In NC Leasing LLC v. Junker, a state high court ruled it was erroneous in a nursing home negligence case to deny a motion to compel arbitration simply on the basis of forum unavailability. Instead, the trial court should have held a hearing to determine the agreement’s validity. The case was remanded to trial court to do just that.
This is one of a growing number of cases involving nursing home patients, their loved ones and arbitration agreements, which have become increasingly common in the nursing home admission process.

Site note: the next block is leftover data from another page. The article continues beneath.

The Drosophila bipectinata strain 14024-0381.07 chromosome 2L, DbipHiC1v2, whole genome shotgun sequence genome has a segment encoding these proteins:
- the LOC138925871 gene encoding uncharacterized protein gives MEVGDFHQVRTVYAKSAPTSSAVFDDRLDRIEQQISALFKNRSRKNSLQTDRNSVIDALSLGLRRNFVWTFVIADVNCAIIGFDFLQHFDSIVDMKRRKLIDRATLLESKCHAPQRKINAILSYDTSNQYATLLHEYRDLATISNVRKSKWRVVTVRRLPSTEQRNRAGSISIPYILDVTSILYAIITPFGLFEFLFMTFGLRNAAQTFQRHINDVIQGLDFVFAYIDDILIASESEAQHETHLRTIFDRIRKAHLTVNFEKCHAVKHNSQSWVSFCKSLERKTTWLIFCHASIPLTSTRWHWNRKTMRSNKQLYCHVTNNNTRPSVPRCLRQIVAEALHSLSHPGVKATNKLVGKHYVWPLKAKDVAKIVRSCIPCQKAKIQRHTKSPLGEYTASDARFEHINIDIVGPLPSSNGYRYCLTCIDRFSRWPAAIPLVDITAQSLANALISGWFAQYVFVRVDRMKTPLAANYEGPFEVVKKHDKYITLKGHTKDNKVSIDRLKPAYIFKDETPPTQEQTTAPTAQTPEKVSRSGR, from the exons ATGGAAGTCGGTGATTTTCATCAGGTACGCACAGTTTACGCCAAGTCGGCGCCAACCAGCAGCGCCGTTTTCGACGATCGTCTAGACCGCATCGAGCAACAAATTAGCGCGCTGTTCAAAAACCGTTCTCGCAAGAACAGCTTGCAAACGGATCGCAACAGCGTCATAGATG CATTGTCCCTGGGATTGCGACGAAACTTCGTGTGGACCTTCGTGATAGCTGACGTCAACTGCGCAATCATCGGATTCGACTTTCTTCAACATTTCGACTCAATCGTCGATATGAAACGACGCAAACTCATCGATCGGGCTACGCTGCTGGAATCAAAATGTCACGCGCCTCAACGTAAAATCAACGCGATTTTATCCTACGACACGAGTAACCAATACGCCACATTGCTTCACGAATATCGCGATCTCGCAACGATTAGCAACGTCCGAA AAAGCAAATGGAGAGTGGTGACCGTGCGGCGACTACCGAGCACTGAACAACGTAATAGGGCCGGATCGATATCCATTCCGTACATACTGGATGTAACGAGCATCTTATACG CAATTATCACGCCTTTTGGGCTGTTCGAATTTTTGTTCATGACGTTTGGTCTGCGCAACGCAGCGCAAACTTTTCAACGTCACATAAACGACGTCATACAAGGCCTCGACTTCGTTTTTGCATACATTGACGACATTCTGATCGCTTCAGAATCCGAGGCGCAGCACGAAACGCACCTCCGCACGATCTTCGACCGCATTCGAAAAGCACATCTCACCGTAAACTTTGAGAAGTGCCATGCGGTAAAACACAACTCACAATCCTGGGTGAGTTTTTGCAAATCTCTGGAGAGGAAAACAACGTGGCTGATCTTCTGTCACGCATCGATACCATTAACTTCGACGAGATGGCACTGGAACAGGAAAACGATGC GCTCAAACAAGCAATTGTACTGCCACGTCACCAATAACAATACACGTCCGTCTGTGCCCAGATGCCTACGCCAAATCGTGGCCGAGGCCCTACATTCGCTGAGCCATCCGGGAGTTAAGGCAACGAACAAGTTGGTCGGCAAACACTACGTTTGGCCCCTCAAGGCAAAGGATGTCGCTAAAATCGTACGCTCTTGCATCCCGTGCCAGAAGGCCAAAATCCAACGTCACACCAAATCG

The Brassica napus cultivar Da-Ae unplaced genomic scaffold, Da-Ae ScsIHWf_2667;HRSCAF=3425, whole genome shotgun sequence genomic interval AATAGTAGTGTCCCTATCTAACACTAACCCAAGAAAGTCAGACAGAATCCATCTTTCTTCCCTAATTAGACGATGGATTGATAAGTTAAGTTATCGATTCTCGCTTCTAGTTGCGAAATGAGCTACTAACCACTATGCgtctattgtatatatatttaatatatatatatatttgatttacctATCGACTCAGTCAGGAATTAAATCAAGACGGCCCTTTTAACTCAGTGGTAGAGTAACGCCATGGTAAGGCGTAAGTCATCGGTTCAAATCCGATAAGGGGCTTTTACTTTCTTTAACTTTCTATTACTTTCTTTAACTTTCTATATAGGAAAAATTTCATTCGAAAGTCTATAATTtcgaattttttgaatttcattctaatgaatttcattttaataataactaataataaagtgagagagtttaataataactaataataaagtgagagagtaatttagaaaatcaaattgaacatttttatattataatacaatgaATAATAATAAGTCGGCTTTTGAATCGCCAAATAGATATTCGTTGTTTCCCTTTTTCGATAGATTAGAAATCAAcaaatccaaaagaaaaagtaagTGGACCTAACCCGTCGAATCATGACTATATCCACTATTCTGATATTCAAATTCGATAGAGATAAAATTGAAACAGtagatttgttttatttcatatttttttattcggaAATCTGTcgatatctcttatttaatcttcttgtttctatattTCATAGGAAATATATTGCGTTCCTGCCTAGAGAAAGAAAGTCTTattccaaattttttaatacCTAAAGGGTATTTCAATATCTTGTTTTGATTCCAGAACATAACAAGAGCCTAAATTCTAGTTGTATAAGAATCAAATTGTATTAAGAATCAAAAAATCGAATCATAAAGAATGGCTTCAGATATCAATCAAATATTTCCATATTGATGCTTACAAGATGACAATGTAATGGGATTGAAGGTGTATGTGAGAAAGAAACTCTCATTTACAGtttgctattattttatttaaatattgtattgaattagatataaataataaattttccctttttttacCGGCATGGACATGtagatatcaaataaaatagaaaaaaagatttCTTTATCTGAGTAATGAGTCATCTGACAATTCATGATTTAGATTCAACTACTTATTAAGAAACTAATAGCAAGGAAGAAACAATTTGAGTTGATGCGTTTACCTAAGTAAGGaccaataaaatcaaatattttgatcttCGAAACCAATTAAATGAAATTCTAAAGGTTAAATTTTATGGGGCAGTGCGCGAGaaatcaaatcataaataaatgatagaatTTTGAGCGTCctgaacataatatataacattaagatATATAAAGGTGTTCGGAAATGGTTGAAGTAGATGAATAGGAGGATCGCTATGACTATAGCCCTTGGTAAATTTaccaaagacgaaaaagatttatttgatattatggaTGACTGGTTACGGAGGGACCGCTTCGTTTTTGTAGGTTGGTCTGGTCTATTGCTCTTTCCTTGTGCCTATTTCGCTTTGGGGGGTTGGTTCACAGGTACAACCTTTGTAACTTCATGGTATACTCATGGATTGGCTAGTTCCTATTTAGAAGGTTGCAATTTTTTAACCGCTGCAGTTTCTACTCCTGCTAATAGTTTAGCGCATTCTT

These agreements deprive residents of the right to bring action in a court of law, and instead route them to a forum of binding arbitration, which is generally confidential and often less favorable to plaintiffs. New nursing home residents or their loved ones often sign these agreements in the stack of admission documents, not quite realizing what they are signing. But the effect on their ability to seek compensation in the event of negligence, neglect or abuse is substantial. Continue reading →